Check­list for choos­ing a touch­screen

Electronics For You - - Embedded -

Con­sid­er­ing the fol­low­ing fac­tors and com­par­ing them with the ad­van­tages and dis­ad­van­tages of the key tech­nolo­gies, one will have a bet­ter un­der­stand­ing of what tech­nol­ogy to choose: Size. De­cide the size re­quired by your ap­pli­ca­tion. Ca­pa­bil­i­ties. Eval­u­ate the type of func­tion­al­ity needed. In­put method. Would it be a fin­ger, sty­lus or glove? Num­ber of points. De­cide whether you want a sur­face with sin­gle-touch, dual-touch or multi-touch with X num­ber of touch points. En­vi­ron­ment. As­cer­tain the con­di­tions that the sur­face will be sub­jected to. Dura­bil­ity. Know the ex­pected life cy­cle of the de­vice. Com­plex­ity. Eval­u­ate whether the need is for a stan­dard prod­uct or cus­tom de­signed one. Reg­u­la­tory re­stric­tions. Are there any in­dus­try reg­u­la­tions that a de­signer needs to con­sider? Avail­abil­ity. As­cer­tain avail­abil­ity of re­place­ment com­po­nents should a com­po­nent fail. Cost. Work out the bud­get for adding touch to the prod­uct de­sign. For more, re­fer to the white pa­per ‘Choos­ing the Right Touch Tech­nol­ogy,’ which serves as a great ref­er­ence to un­der­stand­ing the strengths and lim­i­ta­tions of each tech­nol­ogy.

—Jamie D. Sewell, public re­la­tions & com­mu­ni­ca­tions man­ager, Touch In­ter­na­tional greasy fin­gers, ca­pac­i­tive or IR type of touch tech­nol­ogy is a bet­ter op­tion, es­pe­cially if the screen size is large.”

You should also know the ap­pli­ca­tion area of your de­vice. Some peo­ple may want bet­ter op­ti­cal clar­ity, some may want a ro­bust screen, while some may want a low-cost screen. So there is no such thing as the best tech­nol­ogy. The se­lec­tion mainly de­pends on the use.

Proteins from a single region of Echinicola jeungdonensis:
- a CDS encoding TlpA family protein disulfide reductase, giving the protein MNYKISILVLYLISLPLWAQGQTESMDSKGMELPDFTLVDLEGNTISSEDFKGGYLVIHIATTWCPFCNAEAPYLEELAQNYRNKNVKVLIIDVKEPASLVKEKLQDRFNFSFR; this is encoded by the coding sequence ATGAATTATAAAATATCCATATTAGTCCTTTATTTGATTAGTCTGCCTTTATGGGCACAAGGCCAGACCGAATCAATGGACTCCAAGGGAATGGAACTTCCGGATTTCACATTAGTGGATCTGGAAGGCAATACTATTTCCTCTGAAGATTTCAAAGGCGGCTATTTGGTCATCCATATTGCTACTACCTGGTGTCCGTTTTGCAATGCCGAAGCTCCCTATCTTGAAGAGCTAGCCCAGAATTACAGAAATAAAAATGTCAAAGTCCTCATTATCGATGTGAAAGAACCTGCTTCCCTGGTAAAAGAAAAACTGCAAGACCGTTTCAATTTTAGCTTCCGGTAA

“Like, for large-for­mat dis­plays multi-touch ca­pac­i­tive has not evolved much, but on small for­mat multi-touch can be seen on most touch­screen phones. So the use of a spe­cific touch­screeen tech­nol­ogy is re­ally where its ap­pli­ca­tion is,” adds Ta­paria.

Key chal­lenges

“One of the rea­sons for so many touch tech­nolo­gies is that there is no per­fect so­lu­tion,” says Sewell. She enu­mer­ates a few chal­lenges that de­sign engineers might face while work­ing on some of these op­tions: “Pro­jected-ca­pac­i­tive tech­nol­ogy can be dif­fi­cult to in­te­grate, so it is im­por­tant to have an ex­pe­ri­enced team avail­able dur­ing the in­te­gra­tion process. This tech­nol­ogy can be sen­si­tive to noise and elec­tro­mag­netic in­ter­fer­ence (EMI) and can also emit EMI. It is im­por­tant to be aware of this when de­sign­ing your prod­uct. You may need to in­clude an EMI fil­ter, mesh or gasket into the touch­screen de­pend­ing on the ap­pli­ca­tion.”

Re­sis­tive touch­screens face the prob­lems of low op­tics and a shorter life­span. IR and op­ti­cal sys­tems have is­sues with oc­clu­sion and sun­light in­ter­fer­ence. It is there­fore im­por­tant to think about the en­vi­ron­ment in which the touch­screen will be used, to choose the right tech­nol­ogy for the ap­pli­ca­tion.

While the touch­screen tech­nolo­gies may have ma­tured at the hard­ware per­for­mance level, in terms of user ex­pe­ri­ence a lot of work still needs to be done.

Ta­pa­dia ob­serves, “In any touch­screen so­lu­tion the crit­i­cal as­pect to work on is the com­bi­na­tion of ex­pe­ri­ence that’s de­liv­ered via the touch in­ter­face. If you have a touch­screen that sup­ports 40 touch points, an ap­pli­ca­tion that ex­ploits these touch points is needed. How­ever, what has been hap­pen­ing tra­di­tion­ally

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